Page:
Likewise, if you’re a baker whose religious convictions prevent you from baking a wedding cake for a gay couple, then you need to find a line of work that doesn’t involve selling wedding cakes from a public storefront. You can take your chances with natural family planning if that’s what your religious faith calls you to do, but you’ll still be required to offer your employees health insurance that covers birth control.
Religious faith is a private matter between a believer and God. But how a believer lives in community with other people is something different altogether. It’s time to stop giving believers a pass just because their beliefs happen to run counter to the laws of the nation they live in. Human lives may depend on it.
The op-ed in USA Today continues this theme and looks in particular at the Trump/Pence war against LGBT citizens motivated by Trump's desire to please Christofascists and Pence's own extreme and dangerous religious beliefs. Here are excerpts:
Last week President Donald Trump took another hostile action against LGBTQ people. But you wouldn’t know that from many of the headlines.
“Trump Administration Strengthens ‘Conscience Rule’ for Health Care Workers,” read the headline in the New York Times about a bill that would allow doctors, nurses, physicians, pharmacists, nurses, teachers and others to discriminate based on their religious beliefs. National Public Radio’s web site went with “New Trump Rule Protects Health Care Workers Who Refuse Care For Religious Reasons.”
It’s true that someone’s sexual orientation or gender identity are only two among several reasons such workers, under an expanded Department of Health and Human Services rule, may deny care to people based on religious grounds. And most reports did discuss the threat to LGBTQ people, in addition to the threat to other groups, such as women seeking reproductive health care.
But the coded language used by the Trump administration, couched in protecting religious beliefs rather than permitting discrimination against LGBTQ people . . . . Using this coded language to attack LGBTQ rights has benefited this administration as it continues to galvanize conservative evangelicals — who know exactly who is being targeted — while not alienating people who might see these efforts as an attack on civil rights.
But make no mistake: LGBTQ people are among the primary targets if not the main target of such efforts. It's part of religious conservatives' strategy to chip away at marriage equality and LGBTQ rights much as they have done on the issue of abortion rights for many years.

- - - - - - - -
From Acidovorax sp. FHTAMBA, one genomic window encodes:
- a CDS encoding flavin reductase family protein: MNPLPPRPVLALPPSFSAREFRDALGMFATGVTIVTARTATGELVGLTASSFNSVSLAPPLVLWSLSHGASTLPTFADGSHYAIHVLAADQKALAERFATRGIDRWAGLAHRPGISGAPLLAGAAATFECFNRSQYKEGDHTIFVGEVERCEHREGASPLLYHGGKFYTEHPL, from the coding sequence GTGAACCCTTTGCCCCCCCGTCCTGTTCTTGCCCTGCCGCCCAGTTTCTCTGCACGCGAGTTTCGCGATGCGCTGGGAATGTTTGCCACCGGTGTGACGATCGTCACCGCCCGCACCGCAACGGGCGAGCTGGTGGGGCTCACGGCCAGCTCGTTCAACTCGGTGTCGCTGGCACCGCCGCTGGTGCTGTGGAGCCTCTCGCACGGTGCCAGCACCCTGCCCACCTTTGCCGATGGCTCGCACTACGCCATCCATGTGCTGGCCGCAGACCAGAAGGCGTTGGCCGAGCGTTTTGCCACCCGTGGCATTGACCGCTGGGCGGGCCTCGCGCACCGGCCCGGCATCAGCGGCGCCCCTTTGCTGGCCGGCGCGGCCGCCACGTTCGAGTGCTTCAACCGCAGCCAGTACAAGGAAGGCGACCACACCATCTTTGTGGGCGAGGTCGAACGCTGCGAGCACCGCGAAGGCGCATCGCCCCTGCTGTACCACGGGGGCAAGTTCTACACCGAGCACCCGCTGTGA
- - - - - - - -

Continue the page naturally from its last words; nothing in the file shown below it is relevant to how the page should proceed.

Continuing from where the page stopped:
The effort to recast discrimination against LGBTQ people, and roll back rights that were hard won, has indeed been successful. The debate has shifted to issues such as “religious liberty” and “conscience.”
That’s why it’s important that the agenda of anti-LGBTQ forces, including the coded language they use, be fully exposed. Some of the Trump administration’s hostile actions, such as the president’s Twitter announcement in 2017 that’d be banning transgender people from the military, are so overt they can’t be papered over. But others are disguised as protecting religious freedom.
When Vice President Mike Pence spoke at the annual Conservative Political Action Conference in March, he claimed that “freedom of religion is under attack in our country.” He then portrayed himself and his family as among the victims.
In Virginia and more than half the states, absent a federal law such as the Equality Act recently re-introduced in Congress, there are no protections for LGBT people against such discrimination in employment and education. And yet, in polls Americans express broad support for these protections. Most Americans don’t see this as an issue of “religious liberty” — and many of them are people of faith themselves — but rather as one of flat out discrimination.
It’s for that reason that Trump, Pence and others in the GOP speak in inexplicit ways to play to the evangelical base, while keeping the anti-LGBTQ agenda below the radar for anyone who would be turned off by blatant bigotry. But when you're the target, you get it. Many of us in the LGBTQ community understand their code and why their intent must be made clear.
Trump's brutal record of hostility to LGBTQ people, and his bowing to those determined to roll back LGBTQ rights, must be fully laid bare to voters before the 2020 election. As long as the administration is allowed to get away with vague statements and code language, it won't be.
Christofascists - it is far past time to stop using the misnomer "conservative Christians" - and in the case of the measles epidemic, ultra-orthodox Jews are in the final analysis intensely self-centered people who care nothing for the rights or very lives of others. It is all about them and to Hell with everyone else. The need to be recognized and treated as such.